The company is also embroiled in separate legal problems and won an earlier appeal in 2018 against TfL’s decision not to renew its licence in London due to an alleged lack of corporate responsibility in relation to public safety and security. Brighton councillors already voted not to renew Uber's licence there.

Implications for employers

Employers must always ensure that there is a contract which accurately reflects their working practices. Any attempts by an employer to 'dress' what is in reality an employment relationship as something else will fail, as the law looks at the reality of the relationship. This includes the extent to which an individual has been integrated into the business, which will help ascertain if they are a worker or truly self-employed.

  • The key elements of a genuine independent contractor relationship are that the person is in control of their work (and not the employer) and that the working person takes any element of financial risk.
  • If there is no obligation to perform services personally then it is hard for the person to argue that they are an employee or worker.
  • Referring to an employee in a contract as self-employed is not a guarantee that they are not in reality a worker who is entitled to a minimum wage and paid holiday. 

The decision that the estimated 46,000 Uber drivers are considered workers, has significant repercussions including a number of employment rights such as:

  • 5.6 weeks of paid annual leave each year
  • 48-hour maximum working week
  • protection from unlawful deduction from wages
  • national minimum or living wage.

Issue: Worker status for the purposes of Trade Union recognition

Facts

This case was brought by the IWGB union on behalf of a group of Deliveroo couriers seeking union recognition and workers’ rights. The company riders were seeking statutory benefits including sick pay, national minimum wage and paid holiday. As the matter concerned whether or not to recognise a trade union, the case appeared before the Central Arbitration Committee (CAC) which is an independent body that rules on trade union recognition. Part of this process hinged upon whether or not the Deliveroo riders were workers.

Deliveroo argued that the couriers were self-employed independent contractors rather than workers. If their employment status was in reality worker or employee status then the organisation would have to engage in collective bargaining with the union, which would be seeking increased benefits.

Deliveroo maintained that its drivers and riders are genuinely self-employed as they can provide a substitute to do their work. This arrangement was inconsistent with the personal service requirement involved in being a worker or employee.

The contracts said that a driver or rider could provide a substitute, employed directly by the rider, to perform the delivery. There was no obligation to obtain the company’s approval or even to inform the company. Any substitute is allowed as long as he or she had not previously had a contract terminated by the company or engaged in conduct that would have resulted in termination. The couriers have to pay any substitutes and make sure they have the necessary skills and training. 

Interestingly, the case contained a new aspect which is that the couriers’ contracts contain a warranty and indemnity that no-one acting on their behalf can claim the courier is either an employee or a worker. The clause states that if any such legal action is taken, the courier must indemnify the company against legal costs and expenses. Such clauses are usually unenforceable penalty clauses.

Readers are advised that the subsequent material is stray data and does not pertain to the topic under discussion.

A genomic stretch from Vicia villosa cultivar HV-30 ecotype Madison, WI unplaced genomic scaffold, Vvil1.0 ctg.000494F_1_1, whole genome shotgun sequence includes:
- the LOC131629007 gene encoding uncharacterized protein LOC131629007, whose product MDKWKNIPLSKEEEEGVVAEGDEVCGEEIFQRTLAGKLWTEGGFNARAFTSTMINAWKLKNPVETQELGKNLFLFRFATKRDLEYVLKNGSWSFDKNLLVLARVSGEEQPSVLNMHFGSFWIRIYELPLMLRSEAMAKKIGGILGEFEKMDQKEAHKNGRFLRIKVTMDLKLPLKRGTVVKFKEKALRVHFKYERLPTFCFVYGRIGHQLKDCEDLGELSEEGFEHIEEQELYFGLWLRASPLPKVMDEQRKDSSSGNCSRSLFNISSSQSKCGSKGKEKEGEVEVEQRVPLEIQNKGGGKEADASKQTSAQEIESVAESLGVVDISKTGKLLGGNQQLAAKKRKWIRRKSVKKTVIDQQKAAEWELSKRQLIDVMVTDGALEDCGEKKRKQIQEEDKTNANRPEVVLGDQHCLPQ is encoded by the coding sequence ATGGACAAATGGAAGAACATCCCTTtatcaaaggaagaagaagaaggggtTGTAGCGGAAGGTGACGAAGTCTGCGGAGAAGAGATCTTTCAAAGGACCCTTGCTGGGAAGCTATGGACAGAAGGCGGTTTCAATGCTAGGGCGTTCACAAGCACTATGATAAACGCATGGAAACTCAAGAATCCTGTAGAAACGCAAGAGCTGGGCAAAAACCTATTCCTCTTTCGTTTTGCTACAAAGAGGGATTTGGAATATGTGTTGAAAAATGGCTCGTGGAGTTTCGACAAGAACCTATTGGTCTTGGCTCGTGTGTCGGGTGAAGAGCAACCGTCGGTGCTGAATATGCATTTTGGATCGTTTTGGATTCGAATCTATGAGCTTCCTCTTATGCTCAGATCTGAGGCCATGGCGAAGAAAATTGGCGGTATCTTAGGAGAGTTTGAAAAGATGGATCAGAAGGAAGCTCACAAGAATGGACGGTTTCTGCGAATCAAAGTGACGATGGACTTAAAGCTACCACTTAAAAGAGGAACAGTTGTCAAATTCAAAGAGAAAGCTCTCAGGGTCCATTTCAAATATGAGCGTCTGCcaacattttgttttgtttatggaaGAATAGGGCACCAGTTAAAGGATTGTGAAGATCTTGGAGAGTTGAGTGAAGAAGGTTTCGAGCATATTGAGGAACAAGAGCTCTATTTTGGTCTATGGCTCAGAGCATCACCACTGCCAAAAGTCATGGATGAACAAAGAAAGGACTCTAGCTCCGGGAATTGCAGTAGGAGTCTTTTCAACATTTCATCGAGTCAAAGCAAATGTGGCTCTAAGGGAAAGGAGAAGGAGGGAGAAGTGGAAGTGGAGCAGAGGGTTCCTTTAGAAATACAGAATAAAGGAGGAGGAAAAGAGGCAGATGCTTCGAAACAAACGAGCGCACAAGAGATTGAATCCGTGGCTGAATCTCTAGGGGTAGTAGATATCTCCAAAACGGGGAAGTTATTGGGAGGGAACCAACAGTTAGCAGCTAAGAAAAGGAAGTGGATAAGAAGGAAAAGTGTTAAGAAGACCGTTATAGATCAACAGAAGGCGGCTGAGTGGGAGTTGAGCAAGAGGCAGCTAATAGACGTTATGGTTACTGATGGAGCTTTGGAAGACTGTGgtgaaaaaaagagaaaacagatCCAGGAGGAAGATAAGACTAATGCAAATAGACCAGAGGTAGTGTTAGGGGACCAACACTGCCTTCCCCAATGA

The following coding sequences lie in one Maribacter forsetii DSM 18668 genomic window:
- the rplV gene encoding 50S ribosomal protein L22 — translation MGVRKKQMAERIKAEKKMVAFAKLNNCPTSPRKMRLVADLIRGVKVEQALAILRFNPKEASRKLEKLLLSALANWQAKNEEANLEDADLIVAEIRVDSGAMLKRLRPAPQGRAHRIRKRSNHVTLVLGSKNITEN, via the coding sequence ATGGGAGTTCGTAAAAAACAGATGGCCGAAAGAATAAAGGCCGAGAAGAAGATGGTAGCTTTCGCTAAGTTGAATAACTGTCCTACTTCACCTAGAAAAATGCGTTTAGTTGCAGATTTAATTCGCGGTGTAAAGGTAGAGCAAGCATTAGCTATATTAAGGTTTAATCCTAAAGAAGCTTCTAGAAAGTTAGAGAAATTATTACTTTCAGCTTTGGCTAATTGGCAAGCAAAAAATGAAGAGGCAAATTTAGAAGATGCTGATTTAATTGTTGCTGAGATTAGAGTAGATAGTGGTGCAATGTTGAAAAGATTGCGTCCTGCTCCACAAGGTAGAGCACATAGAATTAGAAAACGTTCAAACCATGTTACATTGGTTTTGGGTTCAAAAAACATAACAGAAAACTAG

Decision 

The claim for statutory recognition was rejected by the CAC. Deliveroo persuaded the CAC that the couriers could use substitutes to perform their work and so were not ‘workers’ - one of the essential conditions for union recognition.

The committee concluded that because riders were able to pass on a job to a substitute, they were not providing a personal service and therefore could not be classified as workers.

The company had produced evidence to show that some riders did use the genuine right to substitute which indicated self-employment. The unrestricted right to substitute other riders meant that the individuals did not have worker status but were self-employed.

Interestingly, after this decision the union got permission from the High Court for a full judicial review of the ruling. However, in the meantime, Deliveroo decided to settle claims by 50 of the couriers for a minimum wage and paid holiday. Although the CAC decision suggested self-employed status, the company either had concerns it may lose in the employment tribunal, or wished to avoid the dispute and the legal fees and continue the Deliveroo model of working.

Implications for employers

An estimated 4% of British ‘employees’ work in the ‘gig economy’ area so the rights of such workers is very topical. Employers need to keep an eye on potential changes to the law. Following the Deliveroo and other gig economy cases a number of parliamentary reviews and inquiries into the pay and conditions of workers in the gig economy have taken place including the Work and Pensions Committee and the Taylor Review of Modern Working Practices.

In the short term is seems unlikely there will be any legislation and employers must watch case law developments. 

Until changes to the law are implemented employers should not draft contracts in a particular way to avoid giving individuals worker status if the reality is that they are really workers. The proper question is what is achieved in reality.

  • Most decisions in the gig economy indicate that working arrangements will attract ‘worker’ status.
  • All organisations, especially those in the gig economy, need clarity about employment status and the precise contractual basis of their arrangements.
  • If there is no obligation on a person to perform services personally then it is hard for that individual to argue that they are an employee or ‘worker’.